COCHRAN, GEORGIA – When you enter the reception area of the law offices of Joy H. Fisher in Cochran, you see plants, nice office furniture and different typical ‘law office’ décor. But then your eyes are drawn to the corner, where there sits a life-sized, unisex anatomy body torso mannequin display.
Your eyes widen, and you store that thought in your mind as you walk into the inner ‘sanctuary’ – Joy’s office. It looks typical too – lots and lots of books and stacks of papers. And then you see the skull on a shelf, and the chart with details on the spine.
Then you see the statues of ‘gargoyles’ and photos of Joy in a priest’s robes.
And you have to stop. Is this the office of Attorney Joy Fisher or Dr. Fisher?
Joy Fisher smiles from behind her desk. Her explanation of the medical displays is that she practiced medical malpractice – on behalf of patients. Or she did a lot of that when her corporate office was in Macon. “These are great for showing in court,” Joy explained to The Murphy Gazette.
As per the gargoyles, Joy explained, that the gargoyles are known as “grotesque, horrible creatures, but they serve an important purpose in architecture.”
The pictures of her in her priest’s robes are of her performing a couple of wedding ceremonies. “I am an ordained Episcopal priest,” she said.
It was then that this writer knew that Joy Fisher was going to be an interesting story.
She grew up in Cochran. Her life from the beginning was not “typical.” At the age of two and half, Joy lost her dad when he passed away. Her mom died when she was 11. Raised by her grandparents and influenced heavily by her aunt and uncle, she graduated from Cochran High School in 1972.
Joy received her undergraduate, graduate and law degrees while attending Middle Georgia College, University of Georgia and Mercer University. She attended church at First United Methodist, and went to Trinity Episcopal Church in Cochran as well. “I went to church with my aunt and uncle at Trinity and then went to First Methodist for the 10 am. Sunday school and then services, and I attended Methodist Youth Fellowship on Sunday evenings.”
During school, Joy was involved in various activities, but if you asked her what she enjoyed most doing, she would point at a book. “I am an avid reader. I have always wanted to learn. I get buried in a book very easily, and I don’t know what goes on around me.” Joy said she reads a variety of books, and enjoys mysteries. If she doesn’t like a book, she still finishes it. “I can think of one book that I never finished.”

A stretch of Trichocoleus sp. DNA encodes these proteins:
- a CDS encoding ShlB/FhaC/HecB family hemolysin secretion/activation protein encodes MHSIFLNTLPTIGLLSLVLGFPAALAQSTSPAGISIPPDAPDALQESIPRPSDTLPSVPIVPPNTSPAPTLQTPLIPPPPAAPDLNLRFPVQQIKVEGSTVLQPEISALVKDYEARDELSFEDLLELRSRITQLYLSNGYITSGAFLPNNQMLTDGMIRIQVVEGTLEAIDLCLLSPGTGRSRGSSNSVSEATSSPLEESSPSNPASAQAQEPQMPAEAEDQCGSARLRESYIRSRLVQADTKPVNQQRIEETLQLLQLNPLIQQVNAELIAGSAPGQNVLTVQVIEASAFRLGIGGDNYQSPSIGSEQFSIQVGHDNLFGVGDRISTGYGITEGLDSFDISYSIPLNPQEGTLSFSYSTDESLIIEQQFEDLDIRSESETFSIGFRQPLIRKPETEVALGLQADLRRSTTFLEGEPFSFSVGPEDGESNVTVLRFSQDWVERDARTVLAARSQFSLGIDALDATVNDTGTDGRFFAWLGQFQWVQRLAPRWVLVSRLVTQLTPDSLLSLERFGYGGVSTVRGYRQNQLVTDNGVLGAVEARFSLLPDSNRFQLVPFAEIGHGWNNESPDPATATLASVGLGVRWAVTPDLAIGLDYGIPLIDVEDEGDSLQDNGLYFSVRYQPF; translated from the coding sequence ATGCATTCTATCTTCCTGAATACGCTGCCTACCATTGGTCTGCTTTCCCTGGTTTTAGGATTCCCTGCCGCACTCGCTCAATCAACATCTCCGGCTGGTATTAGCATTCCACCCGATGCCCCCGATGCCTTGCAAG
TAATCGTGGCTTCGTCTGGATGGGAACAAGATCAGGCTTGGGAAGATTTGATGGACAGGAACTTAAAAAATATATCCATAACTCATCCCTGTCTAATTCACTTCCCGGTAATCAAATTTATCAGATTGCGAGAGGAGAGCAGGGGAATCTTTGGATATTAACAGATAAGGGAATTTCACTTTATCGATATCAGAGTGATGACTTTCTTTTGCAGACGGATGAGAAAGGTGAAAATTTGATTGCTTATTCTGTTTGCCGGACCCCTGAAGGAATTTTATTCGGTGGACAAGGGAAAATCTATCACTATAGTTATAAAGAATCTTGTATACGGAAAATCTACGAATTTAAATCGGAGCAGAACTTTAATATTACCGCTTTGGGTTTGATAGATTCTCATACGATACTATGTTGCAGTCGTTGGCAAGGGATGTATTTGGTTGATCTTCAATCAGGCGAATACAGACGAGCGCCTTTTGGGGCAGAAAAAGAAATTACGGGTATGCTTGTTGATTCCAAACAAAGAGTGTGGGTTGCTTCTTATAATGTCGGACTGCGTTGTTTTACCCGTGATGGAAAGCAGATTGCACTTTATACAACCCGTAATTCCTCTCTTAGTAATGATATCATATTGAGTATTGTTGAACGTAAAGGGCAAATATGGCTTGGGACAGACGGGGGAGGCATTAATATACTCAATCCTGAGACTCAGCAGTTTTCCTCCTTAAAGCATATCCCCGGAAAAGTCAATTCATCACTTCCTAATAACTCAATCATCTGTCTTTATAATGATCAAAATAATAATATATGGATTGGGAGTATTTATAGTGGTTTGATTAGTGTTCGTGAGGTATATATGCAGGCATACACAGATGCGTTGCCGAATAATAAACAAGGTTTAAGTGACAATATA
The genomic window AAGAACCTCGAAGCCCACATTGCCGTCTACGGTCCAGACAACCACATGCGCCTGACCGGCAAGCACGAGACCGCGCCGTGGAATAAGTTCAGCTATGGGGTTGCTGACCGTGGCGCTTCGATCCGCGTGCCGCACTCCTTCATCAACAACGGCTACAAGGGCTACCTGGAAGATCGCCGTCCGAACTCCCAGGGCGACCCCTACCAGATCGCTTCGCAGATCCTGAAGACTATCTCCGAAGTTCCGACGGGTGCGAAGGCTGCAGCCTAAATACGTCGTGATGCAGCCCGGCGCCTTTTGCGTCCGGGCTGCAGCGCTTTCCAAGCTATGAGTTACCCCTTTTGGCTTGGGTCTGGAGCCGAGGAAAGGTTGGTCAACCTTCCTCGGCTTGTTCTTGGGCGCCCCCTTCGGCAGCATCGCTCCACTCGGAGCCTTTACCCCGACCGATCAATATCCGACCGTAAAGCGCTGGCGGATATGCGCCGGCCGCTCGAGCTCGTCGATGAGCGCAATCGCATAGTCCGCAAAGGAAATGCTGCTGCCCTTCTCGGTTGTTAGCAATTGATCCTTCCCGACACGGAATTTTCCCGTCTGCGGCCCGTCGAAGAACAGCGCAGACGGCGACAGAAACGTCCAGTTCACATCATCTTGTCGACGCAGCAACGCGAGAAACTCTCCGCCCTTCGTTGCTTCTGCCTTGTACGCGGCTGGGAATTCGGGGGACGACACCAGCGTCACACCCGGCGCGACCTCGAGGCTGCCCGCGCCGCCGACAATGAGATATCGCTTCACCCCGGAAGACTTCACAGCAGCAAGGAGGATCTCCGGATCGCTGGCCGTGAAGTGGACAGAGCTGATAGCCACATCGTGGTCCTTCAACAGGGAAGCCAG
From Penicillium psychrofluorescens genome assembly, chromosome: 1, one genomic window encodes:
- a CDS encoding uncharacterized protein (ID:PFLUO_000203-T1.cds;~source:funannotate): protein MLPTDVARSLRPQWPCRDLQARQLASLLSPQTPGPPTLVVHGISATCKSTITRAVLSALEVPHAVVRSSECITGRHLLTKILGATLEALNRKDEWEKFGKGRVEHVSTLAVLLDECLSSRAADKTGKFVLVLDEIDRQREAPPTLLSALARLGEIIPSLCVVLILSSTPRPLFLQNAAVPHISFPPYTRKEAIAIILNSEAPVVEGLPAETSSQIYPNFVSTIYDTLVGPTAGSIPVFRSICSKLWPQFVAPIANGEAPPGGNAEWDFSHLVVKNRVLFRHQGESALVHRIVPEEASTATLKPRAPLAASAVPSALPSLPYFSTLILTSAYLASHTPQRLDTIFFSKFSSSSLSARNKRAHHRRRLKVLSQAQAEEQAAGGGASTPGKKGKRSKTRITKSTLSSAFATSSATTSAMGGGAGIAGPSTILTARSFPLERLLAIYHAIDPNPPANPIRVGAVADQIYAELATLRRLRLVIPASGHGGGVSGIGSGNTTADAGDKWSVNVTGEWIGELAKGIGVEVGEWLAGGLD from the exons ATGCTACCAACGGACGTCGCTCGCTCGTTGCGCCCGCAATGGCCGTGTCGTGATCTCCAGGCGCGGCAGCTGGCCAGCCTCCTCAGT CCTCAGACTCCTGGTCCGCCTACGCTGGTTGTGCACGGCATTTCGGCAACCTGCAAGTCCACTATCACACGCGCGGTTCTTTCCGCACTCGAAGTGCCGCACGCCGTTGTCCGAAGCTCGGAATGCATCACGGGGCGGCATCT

Her dreams of a career as a child were different than most as well. “I really didn’t have anything in particular … I wanted to get to a point in my education and in my life to where I knew I arrived where I needed to be.”
She explained, “In grade school, I felt like that would be high school, and in high school, I thought it would be college, and then maybe graduate school. In between, I did a lot of living. I was married twice and became a mother.”
Law school came about. When asked why law, Joy said, “The words and language … I was always a student, and the field of law is always evolving … I liked the idea of helping people understand themselves.”
A licensed mediator, Joy had her office in Macon for a time, and was active in medical malpractices on behalf of the patient. Now she mainly does “divorce work, probate work, wills and estates, and no criminal law.”
Joy was a licensed lay reader along with two others at the Trinity Episcopal Church . A lay reader leads the congregation through prayers and read lessons.,During this time, the three were approved to participate in training to become priests.
According to Joy, the three chosen went through 18 months of classes– almost like grad school – on Saturdays at the church. “It was a wonderful experience.” She explained that they had to take an exam and pass it with a panel of priests who went through seminary. Before becoming a priest, the candidates were ordained and served as church deacons for a year and half. She is still active, and is one of two priests – not paid – at the church. Joy also travels to other congregations when asked and when she is not serving in Cochran.
When asked about the similarities between her ‘day job’ of being an attorney, and her role as a priest, and how they fit each other, Joy thought for a few minutes. “They fit very well. Both careers are about getting to know people, and seeing the good and the bad of humanness.”
Joy defined hope as “looking beyond and within … knowing that God loves you and we each must have an honest response with ourselves and others.”
Her life and perseverance comes from her growing up. “I had adults in my life who didn’t tell me what to do but we talked about things. They treated me as if I was an adult in some ways. They trusted me. I made errors, but I kept living.”
Joy didn’t have to think long when asked about her favorite quote. It came from Shakespeare and Hamlet. “This above all: to thine own self be true; and it must follow, as the night the day. Thou canst not then be false to any man”
According to her, the meaning of the line is simple. In the overall picture, what Shakespeare may have meant with the lines is that one can better judge himself if he has done what he should or could have done, and one should always be honest in his ways and relations. Lastly, Shakespeare’s epistle could be saying ‘just always do the right thing.’
And that is exactly what Joy Fisher – attorney and priest – does – the right thing.